The BWA had organised a visit to the Monno Ceramics factory and though I had to wake up a couple of hours earlier than usual I was keen on going.
It took us about an hour to drive out to Savar. The factory consists of several large and long sheds. There were quite a few baking and heating lines which were automated. The rest of the process used mechanical equipment or were manual. All quite labor intensive. The section we visited was where they made the porcelain crockery. We had several escorts explaining the procedures.
First the stone is broken down and kneaded and then extruded into flat clay sheets. This is then send for kneading again and extruded into rolls of different dia. The roll is then hand sliced and the slabs put into plate moulds. The shapes are removed from the moulds, checked and sent for firing. At this stage the, after the first firing, the pieces are in the “biscuit” stage. The plates are apparently fired 4 times! The product is then hand checked and sent to the oven once more. This is then dipped into glaze and fired again. Decoration in the form of decals are added and it gets baked one last time. It is checked for faults at every stage. After the biscuit stage the breakage all becomes waste as it cannot be recycled. The process for bone china is the same except for the use of some chemical. I did take a bunch of photographs with my point and shoot but the flash was not strong enough in quite a few.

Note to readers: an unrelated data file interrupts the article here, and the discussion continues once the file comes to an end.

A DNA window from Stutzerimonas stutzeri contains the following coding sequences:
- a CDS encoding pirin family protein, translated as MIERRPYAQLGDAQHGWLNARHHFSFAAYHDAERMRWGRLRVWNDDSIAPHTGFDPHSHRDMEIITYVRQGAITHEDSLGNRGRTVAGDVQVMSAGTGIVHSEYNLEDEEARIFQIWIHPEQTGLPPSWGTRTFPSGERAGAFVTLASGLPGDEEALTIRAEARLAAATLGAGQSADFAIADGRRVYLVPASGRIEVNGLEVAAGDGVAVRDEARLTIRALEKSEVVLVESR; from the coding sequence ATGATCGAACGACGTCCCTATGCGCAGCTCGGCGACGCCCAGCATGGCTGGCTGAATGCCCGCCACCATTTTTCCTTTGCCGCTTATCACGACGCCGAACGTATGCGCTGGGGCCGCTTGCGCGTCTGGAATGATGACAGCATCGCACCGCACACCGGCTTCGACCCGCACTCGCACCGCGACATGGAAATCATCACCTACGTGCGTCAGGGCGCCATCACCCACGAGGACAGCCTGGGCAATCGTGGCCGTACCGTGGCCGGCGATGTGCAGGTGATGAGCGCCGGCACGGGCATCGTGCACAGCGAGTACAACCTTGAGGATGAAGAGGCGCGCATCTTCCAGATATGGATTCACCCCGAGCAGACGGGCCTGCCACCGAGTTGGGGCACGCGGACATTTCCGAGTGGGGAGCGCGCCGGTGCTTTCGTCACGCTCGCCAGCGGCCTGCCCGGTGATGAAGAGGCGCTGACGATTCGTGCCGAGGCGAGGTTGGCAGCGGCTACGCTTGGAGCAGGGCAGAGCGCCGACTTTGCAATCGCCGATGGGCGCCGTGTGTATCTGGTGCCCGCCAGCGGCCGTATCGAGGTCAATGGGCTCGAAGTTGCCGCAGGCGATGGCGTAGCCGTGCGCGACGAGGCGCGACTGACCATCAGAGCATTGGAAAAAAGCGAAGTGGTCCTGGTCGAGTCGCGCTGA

After the walk in the factory we went to the showroom to have a look at their local and export range of products. Monno Exports a large amount of its production. You’ll find the names of their large customers familiar. IKEA, Country Road, BHV, Monoprix, Pierre Cardin are some names that come to mind immediately. Soon there will be some more crockery in my home and this time it will be from Monno Ceramics. The factory visit was very enjoyable.